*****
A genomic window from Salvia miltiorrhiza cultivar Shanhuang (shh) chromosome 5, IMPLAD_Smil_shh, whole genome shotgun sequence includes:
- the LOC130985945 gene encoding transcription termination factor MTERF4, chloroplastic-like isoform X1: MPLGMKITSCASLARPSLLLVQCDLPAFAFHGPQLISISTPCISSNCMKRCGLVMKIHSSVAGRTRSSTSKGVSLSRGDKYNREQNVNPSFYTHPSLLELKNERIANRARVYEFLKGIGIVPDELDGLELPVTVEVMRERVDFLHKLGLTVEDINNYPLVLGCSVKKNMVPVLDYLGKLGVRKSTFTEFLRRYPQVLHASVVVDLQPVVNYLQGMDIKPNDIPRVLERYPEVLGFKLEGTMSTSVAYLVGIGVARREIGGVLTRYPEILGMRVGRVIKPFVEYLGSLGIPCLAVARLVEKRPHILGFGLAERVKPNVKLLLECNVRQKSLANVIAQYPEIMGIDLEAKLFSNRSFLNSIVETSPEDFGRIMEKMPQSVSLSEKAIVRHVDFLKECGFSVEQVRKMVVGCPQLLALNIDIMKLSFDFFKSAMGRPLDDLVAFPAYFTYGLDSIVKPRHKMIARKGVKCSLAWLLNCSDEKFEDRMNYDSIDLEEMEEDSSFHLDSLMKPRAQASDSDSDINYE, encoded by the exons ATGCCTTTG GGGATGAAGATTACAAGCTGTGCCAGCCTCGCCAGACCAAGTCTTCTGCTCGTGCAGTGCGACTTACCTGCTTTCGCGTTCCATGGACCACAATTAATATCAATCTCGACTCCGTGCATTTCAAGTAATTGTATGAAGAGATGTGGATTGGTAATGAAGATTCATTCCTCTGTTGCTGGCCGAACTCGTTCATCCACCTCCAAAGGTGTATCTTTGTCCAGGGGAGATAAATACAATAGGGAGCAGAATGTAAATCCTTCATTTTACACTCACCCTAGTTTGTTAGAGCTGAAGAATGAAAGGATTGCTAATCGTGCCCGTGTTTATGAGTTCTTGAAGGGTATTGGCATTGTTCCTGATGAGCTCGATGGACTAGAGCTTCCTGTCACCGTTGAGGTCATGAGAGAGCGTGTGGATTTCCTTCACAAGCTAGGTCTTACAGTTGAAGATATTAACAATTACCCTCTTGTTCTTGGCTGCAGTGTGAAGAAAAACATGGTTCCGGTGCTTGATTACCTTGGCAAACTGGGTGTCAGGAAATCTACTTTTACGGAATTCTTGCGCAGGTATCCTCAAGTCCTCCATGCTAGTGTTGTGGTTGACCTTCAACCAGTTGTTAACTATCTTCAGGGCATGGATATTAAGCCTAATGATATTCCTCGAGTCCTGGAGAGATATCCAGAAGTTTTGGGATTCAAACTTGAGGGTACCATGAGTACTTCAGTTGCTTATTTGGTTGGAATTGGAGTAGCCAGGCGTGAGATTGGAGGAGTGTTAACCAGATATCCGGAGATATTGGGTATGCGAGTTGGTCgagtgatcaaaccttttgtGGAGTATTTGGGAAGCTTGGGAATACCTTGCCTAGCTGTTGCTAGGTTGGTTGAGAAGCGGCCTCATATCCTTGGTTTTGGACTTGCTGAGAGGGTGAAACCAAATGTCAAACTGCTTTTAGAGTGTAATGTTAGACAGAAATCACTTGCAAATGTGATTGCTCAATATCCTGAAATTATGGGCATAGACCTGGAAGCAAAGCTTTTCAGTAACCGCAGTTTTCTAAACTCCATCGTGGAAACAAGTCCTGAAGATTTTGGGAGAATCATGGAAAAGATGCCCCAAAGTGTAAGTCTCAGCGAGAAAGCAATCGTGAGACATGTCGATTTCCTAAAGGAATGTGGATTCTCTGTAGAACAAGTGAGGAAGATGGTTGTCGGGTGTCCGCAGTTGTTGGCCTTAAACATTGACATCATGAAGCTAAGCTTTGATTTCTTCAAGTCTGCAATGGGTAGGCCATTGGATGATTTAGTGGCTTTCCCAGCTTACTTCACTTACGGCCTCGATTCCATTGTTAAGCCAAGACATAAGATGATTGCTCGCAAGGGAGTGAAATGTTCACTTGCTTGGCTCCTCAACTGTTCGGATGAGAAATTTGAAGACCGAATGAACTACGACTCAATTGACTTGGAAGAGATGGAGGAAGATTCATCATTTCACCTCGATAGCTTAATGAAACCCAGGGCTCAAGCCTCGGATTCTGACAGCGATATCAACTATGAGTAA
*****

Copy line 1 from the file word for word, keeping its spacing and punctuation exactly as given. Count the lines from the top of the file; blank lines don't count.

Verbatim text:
A genomic window from Salvia miltiorrhiza cultivar Shanhuang (shh) chromosome 5, IMPLAD_Smil_shh, whole genome shotgun sequence includes: